I ran into a an article about the Chief Data & Analytics Officer, Fall conference that summarized some of the key takeaways at the previous year’s conference. One paragraph in the article stuck out to me: … The Great Dilemma – Product vs Project vs Capability Analytics Approaches Although not one of these approaches will provide a … Read moreMy reactions to the Chief Data Officer, Fall 2017 conference summary
I’m working with a large, household-name technology company right now on a large project, and they struggle with one of the same things so many of my clients struggle with. Today’s topic is articulating use cases and goals in an effective manner that allows your design and development to proceed with clarity and accountability. If … Read moreHow can you possibly design your service effectively without these?
Today I want to respond to a reader who answered a previous email I sent you all about your top concerns designing for analytics. Here’s Évans’ email: +++++ In analytics, it’s not like a CRUD [Create-Read-Update-Delete] with a simple wizard-like workflow (Input – Validate – Save). It’s kinda hard to keep the user focused when there are … Read moreReader questions answered: “what are your top concerns designing for analytics?”
Today I got an interesting anomaly email from a service I use called Next Big Sound. Actually, I don’t use the service too much, but it crosses two of my interests: music and analytics. Next Big Sound aggregates music playback data from various music providers (Spotify, Pandora, etc) and also, apparently, tries to correlate changes … Read moreUI Review: Next Big Sound (Music Analytics) – Part 1
(As shown to customers in your UI) I’m talking to a prospective SAAS client right now, and they’re trying to expose some analytics on their customers’ data so that the customers can derive ROI from the SAAS on their own. The intent is that the data can also be useful to the SAAS sales team, … Read moreGetting confidence in the value of your data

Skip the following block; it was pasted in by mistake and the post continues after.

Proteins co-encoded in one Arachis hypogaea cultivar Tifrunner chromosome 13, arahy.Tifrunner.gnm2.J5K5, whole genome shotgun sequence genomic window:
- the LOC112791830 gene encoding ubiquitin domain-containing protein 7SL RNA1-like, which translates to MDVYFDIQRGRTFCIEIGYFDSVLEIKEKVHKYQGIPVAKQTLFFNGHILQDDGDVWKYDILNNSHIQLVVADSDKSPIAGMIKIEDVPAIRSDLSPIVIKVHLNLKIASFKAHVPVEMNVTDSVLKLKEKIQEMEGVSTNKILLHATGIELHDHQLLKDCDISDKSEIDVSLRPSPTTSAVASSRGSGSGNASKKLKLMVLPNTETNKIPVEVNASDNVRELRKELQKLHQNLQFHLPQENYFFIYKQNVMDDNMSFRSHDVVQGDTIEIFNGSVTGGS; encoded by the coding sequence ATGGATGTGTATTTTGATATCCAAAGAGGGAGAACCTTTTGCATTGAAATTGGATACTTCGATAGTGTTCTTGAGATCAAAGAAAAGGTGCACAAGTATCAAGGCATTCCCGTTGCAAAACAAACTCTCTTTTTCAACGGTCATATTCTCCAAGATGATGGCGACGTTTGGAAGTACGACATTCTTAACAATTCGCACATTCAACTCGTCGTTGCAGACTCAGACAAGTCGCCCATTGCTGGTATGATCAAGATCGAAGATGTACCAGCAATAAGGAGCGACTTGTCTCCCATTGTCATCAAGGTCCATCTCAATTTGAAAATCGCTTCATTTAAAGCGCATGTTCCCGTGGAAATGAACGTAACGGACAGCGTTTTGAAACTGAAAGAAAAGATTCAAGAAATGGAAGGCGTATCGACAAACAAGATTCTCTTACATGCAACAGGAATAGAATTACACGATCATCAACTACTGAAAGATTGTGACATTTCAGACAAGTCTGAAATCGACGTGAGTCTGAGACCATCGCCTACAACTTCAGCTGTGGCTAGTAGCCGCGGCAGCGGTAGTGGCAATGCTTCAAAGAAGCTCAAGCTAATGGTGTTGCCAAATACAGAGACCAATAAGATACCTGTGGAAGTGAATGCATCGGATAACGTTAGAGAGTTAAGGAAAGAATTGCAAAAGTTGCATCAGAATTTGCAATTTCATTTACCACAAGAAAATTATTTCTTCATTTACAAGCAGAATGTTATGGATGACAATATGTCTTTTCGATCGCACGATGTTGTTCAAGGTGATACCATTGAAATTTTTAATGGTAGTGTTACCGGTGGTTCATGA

If you are starting out on a new feature design, or analytics effort, can you clearly state what the value will be in quantifiable terms at the end of the sprint? Are you building an “exploratory” UI, or one that is supposed to drive home conclusions for the customer? When clients come to me about … Read moreTips to help focus your analytics design/engineering efforts on results
Post-truth. The 2016 word of the year. Yikes for some of us. This got me thinking about UX around data, analytics, and information, and what it means when we present conclusions or advice based on quantitative data. Are those “facts”? If your product generates actionable information for customers, then during your design phase, your team … Read more“Post-truth,” data analytics, and omissions–are these design considerations?
Try cutting features out of it. Apparently, that whole quote from Michaelangelo about “I just carve away the part of the statue that doesn’t look like David” is a myth. But, it’s a good myth for design thinkers. It helps me remember that you can add customer value by removing materials from a design. We talk a … Read moreThink it’s hard building an analytics product or service? Try cutting features out.
I loved this quote: ”Identify 2-3 need-to-know insights, and make that the focus of the product. Rather than thinking about competing products, think about competing processes. The goal of the product is to be consistently used by all users, not just power users, and the only way to accomplish this is to make it as simple as possible to discover the … Read moreA Venture Capitalist’s Take on Designing Useful Big Data Products
You can save $10,000 / week pretty easily through better design. One of the values that clients don’t always understand is that good design not only improves customer experience and drives revenue, but it also reduces time wasted on engineering the wrong product/feature/design. My solution to this is to get design involved ahead of engineering … Read moreHow can better design save your business $10,000 this week?